How Can I Save This Sinking Ship?

Sinking ship with crew member bailing it out. Business metaphor.What causes a ship to sink? A leak in one of the systems? Too much weight? Hit by an unexpected object?

You’re on the high seas on the way to deliver a valuable cargo. Suddenly you get word from below that the ship has developed a leak that unless stopped could, over time, cause the ship to sink. What’s the most effective first reaction? Plug the leak? Find the source or cause? Protect your valuable cargo?

Or perhaps in your exuberance to maximize your profits you’ve taken on more weight than the ship can manage. It’s riding so low in the water that eventually it will be pulled down below the surface.

Of course, it could also be an undetected iceberg.

As captain of your business (your ship) you may be faced with similar situations.

A System Leak?

A business leak might be an employee skimming from revenue. I once had a client whose bookkeeper loved to gamble and would “borrow” money from the incoming cash, and of course, never pay it back. These kinds of leaks are insidious in that it’s often hard to even know there is a leak until things become bad. The business owner needs to have systems in place that match products and/or services provided to expected income. Yet, many small businesses do not.

Too Much Weight?

An overweight business has more expenses than income. It’s easy to forget that often the money doesn’t come in until well after the expense must be paid. If not corrected early, the business will find itself sinking deeper and deeper each month. At some point it’s too late. This business ship can be saved by preparing a monthly budget, observing expenses and income on at least a monthly basis. Considering the long term effect, it’s imperative that expenses must be brought down until the income can match them. Additional capital funding sources may be a short term answer, but eventually it has to be paid back.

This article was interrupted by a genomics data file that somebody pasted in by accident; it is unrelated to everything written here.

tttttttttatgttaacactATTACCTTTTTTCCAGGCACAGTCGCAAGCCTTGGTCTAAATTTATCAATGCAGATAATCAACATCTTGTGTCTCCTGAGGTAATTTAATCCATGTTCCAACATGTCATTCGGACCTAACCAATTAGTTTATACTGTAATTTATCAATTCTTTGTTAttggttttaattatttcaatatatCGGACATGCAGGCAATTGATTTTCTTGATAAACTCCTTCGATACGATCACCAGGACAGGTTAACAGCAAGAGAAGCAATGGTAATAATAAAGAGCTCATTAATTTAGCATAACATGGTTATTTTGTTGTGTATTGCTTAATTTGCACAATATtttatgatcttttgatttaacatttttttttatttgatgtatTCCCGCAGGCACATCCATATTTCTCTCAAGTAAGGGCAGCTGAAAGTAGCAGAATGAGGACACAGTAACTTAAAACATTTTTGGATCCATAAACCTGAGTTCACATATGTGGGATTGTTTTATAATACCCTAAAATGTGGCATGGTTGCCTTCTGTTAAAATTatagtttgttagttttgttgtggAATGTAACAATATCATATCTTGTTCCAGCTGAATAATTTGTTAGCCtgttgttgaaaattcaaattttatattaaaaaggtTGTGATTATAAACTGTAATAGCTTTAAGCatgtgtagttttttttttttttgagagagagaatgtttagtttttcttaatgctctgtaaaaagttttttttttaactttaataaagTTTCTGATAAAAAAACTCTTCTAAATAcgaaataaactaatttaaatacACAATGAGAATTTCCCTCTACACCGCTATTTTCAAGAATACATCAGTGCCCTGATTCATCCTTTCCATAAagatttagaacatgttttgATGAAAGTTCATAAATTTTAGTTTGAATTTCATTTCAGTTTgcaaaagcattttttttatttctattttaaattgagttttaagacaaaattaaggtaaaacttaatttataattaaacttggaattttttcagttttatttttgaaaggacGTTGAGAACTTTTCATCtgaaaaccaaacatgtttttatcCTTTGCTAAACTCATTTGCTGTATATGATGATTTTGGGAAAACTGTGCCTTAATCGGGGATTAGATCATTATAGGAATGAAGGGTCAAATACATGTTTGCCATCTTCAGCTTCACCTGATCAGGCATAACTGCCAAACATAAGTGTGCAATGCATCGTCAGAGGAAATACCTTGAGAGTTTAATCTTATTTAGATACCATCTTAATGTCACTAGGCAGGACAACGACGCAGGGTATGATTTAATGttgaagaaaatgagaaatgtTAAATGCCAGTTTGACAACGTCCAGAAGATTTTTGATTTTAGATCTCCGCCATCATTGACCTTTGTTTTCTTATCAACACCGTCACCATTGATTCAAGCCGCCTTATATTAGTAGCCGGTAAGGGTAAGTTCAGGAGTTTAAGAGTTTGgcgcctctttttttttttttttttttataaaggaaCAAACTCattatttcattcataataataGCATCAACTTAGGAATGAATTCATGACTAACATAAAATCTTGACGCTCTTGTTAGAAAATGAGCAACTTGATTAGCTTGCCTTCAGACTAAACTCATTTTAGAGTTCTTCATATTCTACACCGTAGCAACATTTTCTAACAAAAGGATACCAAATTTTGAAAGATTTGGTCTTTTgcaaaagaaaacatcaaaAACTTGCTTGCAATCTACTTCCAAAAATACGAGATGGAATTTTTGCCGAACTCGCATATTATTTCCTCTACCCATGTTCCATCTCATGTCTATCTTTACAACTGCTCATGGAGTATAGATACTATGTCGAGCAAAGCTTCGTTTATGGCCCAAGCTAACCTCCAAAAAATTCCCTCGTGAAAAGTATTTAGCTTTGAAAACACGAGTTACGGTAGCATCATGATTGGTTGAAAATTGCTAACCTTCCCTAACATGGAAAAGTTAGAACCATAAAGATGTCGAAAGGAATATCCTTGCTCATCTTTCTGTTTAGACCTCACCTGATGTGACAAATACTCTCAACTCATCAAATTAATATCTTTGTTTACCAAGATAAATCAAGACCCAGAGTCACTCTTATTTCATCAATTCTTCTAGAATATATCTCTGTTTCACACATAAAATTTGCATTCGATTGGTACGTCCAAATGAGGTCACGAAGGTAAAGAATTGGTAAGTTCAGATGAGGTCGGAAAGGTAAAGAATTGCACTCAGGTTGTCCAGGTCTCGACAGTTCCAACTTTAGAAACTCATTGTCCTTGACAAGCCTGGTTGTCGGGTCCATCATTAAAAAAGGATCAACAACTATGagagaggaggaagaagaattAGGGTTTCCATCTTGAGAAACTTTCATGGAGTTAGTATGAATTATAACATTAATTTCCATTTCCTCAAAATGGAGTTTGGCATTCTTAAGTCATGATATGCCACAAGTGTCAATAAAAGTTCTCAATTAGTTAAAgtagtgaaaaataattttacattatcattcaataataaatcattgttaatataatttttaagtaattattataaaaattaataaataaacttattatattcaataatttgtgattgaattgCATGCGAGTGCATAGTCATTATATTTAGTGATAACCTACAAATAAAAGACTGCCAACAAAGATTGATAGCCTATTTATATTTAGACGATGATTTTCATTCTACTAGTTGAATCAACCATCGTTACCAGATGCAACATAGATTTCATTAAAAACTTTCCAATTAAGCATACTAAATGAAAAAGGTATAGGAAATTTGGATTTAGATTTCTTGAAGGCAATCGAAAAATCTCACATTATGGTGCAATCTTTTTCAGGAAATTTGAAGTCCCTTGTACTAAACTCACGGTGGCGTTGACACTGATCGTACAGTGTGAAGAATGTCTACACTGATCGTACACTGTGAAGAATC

An Unexpected Hit?

Then there’s the big lucrative client who had been buying from you for years. Suddenly, there’s a better mouse trap somewhere else and they are gone. Of course, you can try to get them back, but meanwhile the expenses go on. Having a strategy for dealing with the unexpected will help you get to the issue immediately.

These situations deal with systems, budgeting and crisis management. Every business at some point will likely experience similar situations. The answer to all of them is the same:  having a solid business management system. That means having time-specific measurable goals, a clear plan of action, consistent monitoring and decision-making based on results.

Now, don’t panic. This stuff is not hard to do. It’s just a matter of learning the techniques and tactics to run your business proactively rather than reactively. I’ve packaged a new six-month semester course called Captains School, which covers the gamut of what it means to function as captain. It provides the training, tools and support to give you the confidence to consistently make sound business decisions.

Aren’t you tired of bailing water?

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Don’t wait until it’s too late. If you’re getting that “sinking” feeling, send me a note and I’ll be in touch to schedule a phone call.